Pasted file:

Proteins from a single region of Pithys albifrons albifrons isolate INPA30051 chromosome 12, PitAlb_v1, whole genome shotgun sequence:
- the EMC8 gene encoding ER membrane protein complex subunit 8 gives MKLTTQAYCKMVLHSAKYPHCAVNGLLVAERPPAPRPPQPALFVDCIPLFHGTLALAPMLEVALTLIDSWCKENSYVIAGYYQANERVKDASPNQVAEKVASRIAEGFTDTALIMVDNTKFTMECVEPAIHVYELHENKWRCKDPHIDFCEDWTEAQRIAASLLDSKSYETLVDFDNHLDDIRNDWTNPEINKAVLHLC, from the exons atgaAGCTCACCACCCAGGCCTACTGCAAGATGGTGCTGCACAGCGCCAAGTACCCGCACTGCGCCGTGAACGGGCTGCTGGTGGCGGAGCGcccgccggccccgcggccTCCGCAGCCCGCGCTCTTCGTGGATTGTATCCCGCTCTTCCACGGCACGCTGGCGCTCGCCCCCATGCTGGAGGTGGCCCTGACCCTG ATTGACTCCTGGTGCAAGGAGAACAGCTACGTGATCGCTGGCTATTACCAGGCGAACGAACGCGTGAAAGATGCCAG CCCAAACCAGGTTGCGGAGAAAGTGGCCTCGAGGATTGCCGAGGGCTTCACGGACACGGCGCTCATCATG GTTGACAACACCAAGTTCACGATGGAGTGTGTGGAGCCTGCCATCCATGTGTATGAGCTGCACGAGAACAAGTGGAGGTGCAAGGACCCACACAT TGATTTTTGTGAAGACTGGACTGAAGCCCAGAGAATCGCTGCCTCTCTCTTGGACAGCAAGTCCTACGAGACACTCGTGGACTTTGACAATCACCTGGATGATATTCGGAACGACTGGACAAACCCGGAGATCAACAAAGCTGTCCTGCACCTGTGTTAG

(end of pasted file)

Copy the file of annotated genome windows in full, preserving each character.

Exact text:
Proteins from a single region of Pithys albifrons albifrons isolate INPA30051 chromosome 12, PitAlb_v1, whole genome shotgun sequence:
- the EMC8 gene encoding ER membrane protein complex subunit 8 gives MKLTTQAYCKMVLHSAKYPHCAVNGLLVAERPPAPRPPQPALFVDCIPLFHGTLALAPMLEVALTLIDSWCKENSYVIAGYYQANERVKDASPNQVAEKVASRIAEGFTDTALIMVDNTKFTMECVEPAIHVYELHENKWRCKDPHIDFCEDWTEAQRIAASLLDSKSYETLVDFDNHLDDIRNDWTNPEINKAVLHLC, from the exons atgaAGCTCACCACCCAGGCCTACTGCAAGATGGTGCTGCACAGCGCCAAGTACCCGCACTGCGCCGTGAACGGGCTGCTGGTGGCGGAGCGcccgccggccccgcggccTCCGCAGCCCGCGCTCTTCGTGGATTGTATCCCGCTCTTCCACGGCACGCTGGCGCTCGCCCCCATGCTGGAGGTGGCCCTGACCCTG ATTGACTCCTGGTGCAAGGAGAACAGCTACGTGATCGCTGGCTATTACCAGGCGAACGAACGCGTGAAAGATGCCAG CCCAAACCAGGTTGCGGAGAAAGTGGCCTCGAGGATTGCCGAGGGCTTCACGGACACGGCGCTCATCATG GTTGACAACACCAAGTTCACGATGGAGTGTGTGGAGCCTGCCATCCATGTGTATGAGCTGCACGAGAACAAGTGGAGGTGCAAGGACCCACACAT TGATTTTTGTGAAGACTGGACTGAAGCCCAGAGAATCGCTGCCTCTCTCTTGGACAGCAAGTCCTACGAGACACTCGTGGACTTTGACAATCACCTGGATGATATTCGGAACGACTGGACAAACCCGGAGATCAACAAAGCTGTCCTGCACCTGTGTTAG